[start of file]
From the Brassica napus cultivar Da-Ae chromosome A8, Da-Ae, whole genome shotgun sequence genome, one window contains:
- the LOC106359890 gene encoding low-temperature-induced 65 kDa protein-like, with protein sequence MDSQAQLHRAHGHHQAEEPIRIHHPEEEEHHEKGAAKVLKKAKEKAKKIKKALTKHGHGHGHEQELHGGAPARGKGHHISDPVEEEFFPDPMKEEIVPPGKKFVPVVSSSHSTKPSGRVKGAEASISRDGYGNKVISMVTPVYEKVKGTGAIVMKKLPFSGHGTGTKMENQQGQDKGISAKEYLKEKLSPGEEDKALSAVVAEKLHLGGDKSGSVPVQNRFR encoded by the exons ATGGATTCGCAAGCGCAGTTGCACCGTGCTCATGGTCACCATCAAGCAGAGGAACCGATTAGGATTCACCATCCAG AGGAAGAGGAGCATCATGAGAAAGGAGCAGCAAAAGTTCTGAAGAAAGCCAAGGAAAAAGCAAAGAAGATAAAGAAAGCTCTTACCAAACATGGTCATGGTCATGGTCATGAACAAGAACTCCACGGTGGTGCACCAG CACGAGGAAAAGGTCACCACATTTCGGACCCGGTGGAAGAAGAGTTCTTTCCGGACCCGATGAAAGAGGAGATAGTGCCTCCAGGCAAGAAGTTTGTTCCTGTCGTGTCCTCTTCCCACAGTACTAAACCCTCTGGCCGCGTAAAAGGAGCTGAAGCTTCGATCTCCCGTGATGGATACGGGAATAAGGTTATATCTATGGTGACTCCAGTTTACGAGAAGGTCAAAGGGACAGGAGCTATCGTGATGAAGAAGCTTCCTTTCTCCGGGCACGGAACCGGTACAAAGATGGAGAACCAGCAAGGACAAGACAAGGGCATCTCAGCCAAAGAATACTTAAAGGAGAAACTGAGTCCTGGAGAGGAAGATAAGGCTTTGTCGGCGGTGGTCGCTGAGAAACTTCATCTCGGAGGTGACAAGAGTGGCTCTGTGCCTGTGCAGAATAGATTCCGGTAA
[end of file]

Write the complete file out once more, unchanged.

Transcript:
From the Brassica napus cultivar Da-Ae chromosome A8, Da-Ae, whole genome shotgun sequence genome, one window contains:
- the LOC106359890 gene encoding low-temperature-induced 65 kDa protein-like, with protein sequence MDSQAQLHRAHGHHQAEEPIRIHHPEEEEHHEKGAAKVLKKAKEKAKKIKKALTKHGHGHGHEQELHGGAPARGKGHHISDPVEEEFFPDPMKEEIVPPGKKFVPVVSSSHSTKPSGRVKGAEASISRDGYGNKVISMVTPVYEKVKGTGAIVMKKLPFSGHGTGTKMENQQGQDKGISAKEYLKEKLSPGEEDKALSAVVAEKLHLGGDKSGSVPVQNRFR encoded by the exons ATGGATTCGCAAGCGCAGTTGCACCGTGCTCATGGTCACCATCAAGCAGAGGAACCGATTAGGATTCACCATCCAG AGGAAGAGGAGCATCATGAGAAAGGAGCAGCAAAAGTTCTGAAGAAAGCCAAGGAAAAAGCAAAGAAGATAAAGAAAGCTCTTACCAAACATGGTCATGGTCATGGTCATGAACAAGAACTCCACGGTGGTGCACCAG CACGAGGAAAAGGTCACCACATTTCGGACCCGGTGGAAGAAGAGTTCTTTCCGGACCCGATGAAAGAGGAGATAGTGCCTCCAGGCAAGAAGTTTGTTCCTGTCGTGTCCTCTTCCCACAGTACTAAACCCTCTGGCCGCGTAAAAGGAGCTGAAGCTTCGATCTCCCGTGATGGATACGGGAATAAGGTTATATCTATGGTGACTCCAGTTTACGAGAAGGTCAAAGGGACAGGAGCTATCGTGATGAAGAAGCTTCCTTTCTCCGGGCACGGAACCGGTACAAAGATGGAGAACCAGCAAGGACAAGACAAGGGCATCTCAGCCAAAGAATACTTAAAGGAGAAACTGAGTCCTGGAGAGGAAGATAAGGCTTTGTCGGCGGTGGTCGCTGAGAAACTTCATCTCGGAGGTGACAAGAGTGGCTCTGTGCCTGTGCAGAATAGATTCCGGTAA